Deformed disc in the Orion constellation may birth even weirder planets

The SPHERE image with an ESO artist impression

The SPHERE image with an ESO artist impression

It's the first direct evidence that such misalignment - known as "disc tearing", and predicted in modelling - can occur in the wild.

The system is dubbed GW Orionis and is situated approximately 1,300 light-years away in the Orion constellation. It consists of two stars, locked in orbit around each other at a distance of roughly one astronomical unit (the average distance between Earth and the Sun), with a third star orbiting the pair on a misaligned orbit at a distance of eight astronomical units.

The system comprises three rings encircled around three stars.

"If future studies find this exotic planet - whether it already exists or is still forming - it would be the first planet ever observed to orbit three stars, and it would possess a very unusual orbit".

A cloud of gas and dust whirling around a young star system 1,300 light-years away is quite unusual. A mass of matter in a protostellar cloud. It feeds the growing star which spools a huge disk of gas and dust.

In our own Solar System, this disc was relatively stable and flat, resulting in Earth and other planets of the Solar System all orbiting on the same plane. 2020. A triple star system with a misaligned and warped circumstellar disk shaped by disk tearing.

The odd misalignment in the protoplanetary disc in GW Orionis was first found in ALMA observations in 2017.

Representation of the disk structure and stellar orbit of GW Orionis, as derived from the ALMA and VLT observations by Kraus et al.

"Instead it is warped and has a misaligned ring that has broken away from the disc".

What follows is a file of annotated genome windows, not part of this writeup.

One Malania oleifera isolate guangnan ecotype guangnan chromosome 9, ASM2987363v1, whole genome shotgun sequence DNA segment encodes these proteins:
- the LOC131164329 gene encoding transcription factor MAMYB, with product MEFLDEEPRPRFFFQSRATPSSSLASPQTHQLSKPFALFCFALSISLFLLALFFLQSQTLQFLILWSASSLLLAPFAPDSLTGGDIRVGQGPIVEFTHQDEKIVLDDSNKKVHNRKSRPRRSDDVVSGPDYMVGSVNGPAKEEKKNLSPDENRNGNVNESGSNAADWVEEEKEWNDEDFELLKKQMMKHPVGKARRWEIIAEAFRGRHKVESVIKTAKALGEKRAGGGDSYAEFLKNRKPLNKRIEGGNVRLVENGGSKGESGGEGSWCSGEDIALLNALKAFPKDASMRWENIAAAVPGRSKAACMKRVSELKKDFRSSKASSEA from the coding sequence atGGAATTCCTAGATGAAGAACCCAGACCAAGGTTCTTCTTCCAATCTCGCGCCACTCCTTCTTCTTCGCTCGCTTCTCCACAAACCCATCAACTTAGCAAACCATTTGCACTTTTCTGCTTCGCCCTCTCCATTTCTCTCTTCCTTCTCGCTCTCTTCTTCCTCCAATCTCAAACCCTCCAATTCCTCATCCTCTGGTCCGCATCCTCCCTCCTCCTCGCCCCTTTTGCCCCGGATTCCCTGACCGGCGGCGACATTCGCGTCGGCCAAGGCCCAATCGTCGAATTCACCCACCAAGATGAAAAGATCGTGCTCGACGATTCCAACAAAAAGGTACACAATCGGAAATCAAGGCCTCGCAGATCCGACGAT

"This is the best way to create planets in orbit as intense as has ever been discovered", Stephen Cross, professor of astronomy at the University of Exeter in the United Kingdom, told

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"But the odd warp in the disk is confirmed by a twisted pattern that ALMA measured in the gas of the disk".

An global team of experts, led by the astronomers at the University of Exeter, identified GW Orionis where planet formation might take place in inclined dust and gas rings within a warped circumstellar disc around multiple stars based on observations with the European Southern Observatory's Very Large Telescope (VLT), Georgia State University's Center for High-Angular Resolution Astronomy telescope array (CHARA), and the Atacama Large Millimeter/submillimeter Array (ALMA).

The image on the right is the image taken of the disc, with the misaligned ring while the left image is an artist's impression of what the inner ring would look like while surrounded by the disc.ESO/L. Calçada, Exeter/Kraus et al. Said astronomer Stephen Cross University of Exeter in the UK.

"Combining this information allows us to derive the 3D orientation of the misaligned ring and of the warped disk surface".

Based on what they already knew about the star system, the team behind the new study combined observations with computer simulations to reconstruct what happened over the lifetime of GW Orionis.

Using telescope arrays operating at infrared wavelengths, the researchers also mapped the orbits of the three stars for over 11 years, covering a full orbital period.

Together, the two studies show how the misaligned movements of GW Ori's stars may have warped the solar system's dusty disk through a process called "disk-tearing effect", in which the gravitational pull of different stars causes the disk to rip into distinctly separate rings. The simulation revealed that the stars had torn apart their disc themselves due to their conflicting gravitational pull, with each one pulling on the disc in a different direction.

The team observed the system with the SPHERE instrument on ESO's VLT and with ALMA, and were able to image the inner ring and confirm its misalignment, revealing that this inner ring contains 30 Earth masses of dust, which could be enough to form planets. Said astronomer Nanke van der Merrell Of Victoria University. "This planet has likely carved a dust gap and broken the disk at the location of the current inner and outer rings", she adds.

If there was such a planet, it would be the first time we've ever seen a three-star orbit - but of course, it's too early to claim. More observations of the system are needed to try and solve this puzzle.

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